Freight News, Sea

Updated: Guernsey completes port upgrade

[ April 14, 2015   //   ]

Work is almost complete on the repair and redevelopment of freight handling facilities at St Peter Port Harbour on Guernsey. The £14m project included replacing four old cranes with two new ones, and extensive berth repairs and are part of a 190 million overhaul of the harbour.

The main freight area, berths 4 and 5 are both now back in operation for the first time in more than two years and the harbour’s two new mobile cranes can now be fully deployed at the same time.

Contractors are now completing work on berth 6, which serves the neighbouring islands of Sark and Alderney.

Harbourmaster Captain Chad Murray said the work had been completed without any major disruption to port users but carrying out extensive repairs in an operational port had been a challenge. He said: “The need to maintain essential harbour activities while large sections of the existing facilities have been effectively out of commission presented a number of challenges. The fact that we have managed that with no interruptions and without any major disruption to harbour users is an achievement in itself.”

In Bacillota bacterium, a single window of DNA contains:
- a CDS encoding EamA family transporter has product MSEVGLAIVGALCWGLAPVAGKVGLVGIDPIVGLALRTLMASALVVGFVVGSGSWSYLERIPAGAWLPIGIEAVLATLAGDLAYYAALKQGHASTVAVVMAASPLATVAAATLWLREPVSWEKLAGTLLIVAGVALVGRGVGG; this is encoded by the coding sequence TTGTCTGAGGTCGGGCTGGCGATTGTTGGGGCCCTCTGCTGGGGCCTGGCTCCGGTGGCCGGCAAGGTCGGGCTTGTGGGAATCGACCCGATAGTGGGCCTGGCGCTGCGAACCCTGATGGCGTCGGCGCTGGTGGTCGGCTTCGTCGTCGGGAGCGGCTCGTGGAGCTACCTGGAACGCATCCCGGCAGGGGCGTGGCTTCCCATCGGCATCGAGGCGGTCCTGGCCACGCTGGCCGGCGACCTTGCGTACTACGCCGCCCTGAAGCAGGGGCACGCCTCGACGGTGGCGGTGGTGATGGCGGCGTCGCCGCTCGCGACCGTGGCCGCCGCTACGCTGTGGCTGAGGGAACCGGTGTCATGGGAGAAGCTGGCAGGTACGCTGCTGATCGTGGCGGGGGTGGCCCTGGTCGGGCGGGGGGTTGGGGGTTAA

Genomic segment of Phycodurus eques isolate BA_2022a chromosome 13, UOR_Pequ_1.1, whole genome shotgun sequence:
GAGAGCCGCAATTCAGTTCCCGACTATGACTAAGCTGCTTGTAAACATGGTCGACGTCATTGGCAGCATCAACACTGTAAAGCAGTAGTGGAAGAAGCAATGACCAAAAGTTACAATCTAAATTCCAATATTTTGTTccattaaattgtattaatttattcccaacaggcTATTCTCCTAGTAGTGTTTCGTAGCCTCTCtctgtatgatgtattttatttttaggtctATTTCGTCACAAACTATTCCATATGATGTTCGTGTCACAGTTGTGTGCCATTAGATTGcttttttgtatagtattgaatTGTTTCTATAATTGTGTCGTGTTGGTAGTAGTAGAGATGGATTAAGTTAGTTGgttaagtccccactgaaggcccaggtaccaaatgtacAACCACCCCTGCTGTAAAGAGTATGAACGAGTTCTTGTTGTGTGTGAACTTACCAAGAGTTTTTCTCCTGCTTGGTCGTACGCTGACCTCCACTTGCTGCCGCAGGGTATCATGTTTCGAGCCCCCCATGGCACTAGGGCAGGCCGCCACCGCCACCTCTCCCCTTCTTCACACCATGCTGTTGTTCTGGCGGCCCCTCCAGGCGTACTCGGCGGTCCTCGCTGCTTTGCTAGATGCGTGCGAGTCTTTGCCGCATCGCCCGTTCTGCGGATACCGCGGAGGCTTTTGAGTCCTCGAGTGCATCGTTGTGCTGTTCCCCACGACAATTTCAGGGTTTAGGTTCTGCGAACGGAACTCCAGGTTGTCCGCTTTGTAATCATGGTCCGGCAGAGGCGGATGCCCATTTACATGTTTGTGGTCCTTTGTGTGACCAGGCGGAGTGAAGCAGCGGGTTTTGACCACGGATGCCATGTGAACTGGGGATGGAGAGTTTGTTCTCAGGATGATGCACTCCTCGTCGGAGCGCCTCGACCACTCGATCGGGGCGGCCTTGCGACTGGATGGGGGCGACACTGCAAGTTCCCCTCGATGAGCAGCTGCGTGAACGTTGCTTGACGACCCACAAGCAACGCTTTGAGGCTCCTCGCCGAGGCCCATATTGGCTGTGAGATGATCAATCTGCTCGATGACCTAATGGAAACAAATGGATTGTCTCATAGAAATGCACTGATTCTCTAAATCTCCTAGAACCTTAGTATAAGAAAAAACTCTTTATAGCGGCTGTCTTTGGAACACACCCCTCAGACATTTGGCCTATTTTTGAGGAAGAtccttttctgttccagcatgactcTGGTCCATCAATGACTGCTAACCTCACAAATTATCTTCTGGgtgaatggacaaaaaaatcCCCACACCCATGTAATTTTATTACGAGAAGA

The repair works being carried out to Berths 4 and 5 meant areas normally used for container storage within the harbour’s main freight yard were unavailable throughout the project and a section at the eastern end of North Beach has therefore been used as a temporary trailer park.

In January Guernsey Harbours received planning permission to retain this section of the car park for reconfiguration of the port operating area, in particular to accommodate Condor’s new larger vessel. It is being used to create a larger car marshalling area and trailer compound, to improve traffic flows around the harbour.

The works will increase capacity for freight handling and storage at Guernsey’s only major port. In the longer term, a port master plan envisages development of a new deep water berth at the island’s other major commercial harbour, St Sampson’s, mainly to address the key issue of future fuel imports. The shallow depth and tidal range at St Sampson’s Harbour severely restricts the type of vessel that can currently be used, as they have to be designed to sit on the seabed while being unloaded. This presents significant safety issues for operators and the harbour authorities, and is not expected to be permitted in the long-term.

The Master Plan suggests that this deep water berth could also provide facilities for servicing future offshore wind or tidal turbines.

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